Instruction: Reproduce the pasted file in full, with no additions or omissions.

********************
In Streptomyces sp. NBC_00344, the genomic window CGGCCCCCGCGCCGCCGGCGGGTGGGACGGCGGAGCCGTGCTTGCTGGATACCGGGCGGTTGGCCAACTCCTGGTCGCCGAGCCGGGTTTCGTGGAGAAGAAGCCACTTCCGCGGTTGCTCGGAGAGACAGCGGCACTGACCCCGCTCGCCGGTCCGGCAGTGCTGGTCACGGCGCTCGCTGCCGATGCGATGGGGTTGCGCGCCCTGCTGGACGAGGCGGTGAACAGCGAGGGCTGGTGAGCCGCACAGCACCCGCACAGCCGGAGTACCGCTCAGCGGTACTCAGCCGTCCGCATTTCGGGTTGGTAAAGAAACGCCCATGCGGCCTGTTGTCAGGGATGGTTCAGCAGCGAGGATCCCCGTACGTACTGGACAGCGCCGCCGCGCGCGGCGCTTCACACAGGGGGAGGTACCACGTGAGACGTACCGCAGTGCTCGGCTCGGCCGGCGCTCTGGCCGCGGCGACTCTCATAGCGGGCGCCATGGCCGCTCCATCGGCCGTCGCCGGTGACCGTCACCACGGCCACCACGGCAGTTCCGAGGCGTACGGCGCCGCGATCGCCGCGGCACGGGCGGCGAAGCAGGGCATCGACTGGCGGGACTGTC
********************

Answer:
In Streptomyces sp. NBC_00344, the genomic window CGGCCCCCGCGCCGCCGGCGGGTGGGACGGCGGAGCCGTGCTTGCTGGATACCGGGCGGTTGGCCAACTCCTGGTCGCCGAGCCGGGTTTCGTGGAGAAGAAGCCACTTCCGCGGTTGCTCGGAGAGACAGCGGCACTGACCCCGCTCGCCGGTCCGGCAGTGCTGGTCACGGCGCTCGCTGCCGATGCGATGGGGTTGCGCGCCCTGCTGGACGAGGCGGTGAACAGCGAGGGCTGGTGAGCCGCACAGCACCCGCACAGCCGGAGTACCGCTCAGCGGTACTCAGCCGTCCGCATTTCGGGTTGGTAAAGAAACGCCCATGCGGCCTGTTGTCAGGGATGGTTCAGCAGCGAGGATCCCCGTACGTACTGGACAGCGCCGCCGCGCGCGGCGCTTCACACAGGGGGAGGTACCACGTGAGACGTACCGCAGTGCTCGGCTCGGCCGGCGCTCTGGCCGCGGCGACTCTCATAGCGGGCGCCATGGCCGCTCCATCGGCCGTCGCCGGTGACCGTCACCACGGCCACCACGGCAGTTCCGAGGCGTACGGCGCCGCGATCGCCGCGGCACGGGCGGCGAAGCAGGGCATCGACTGGCGGGACTGTC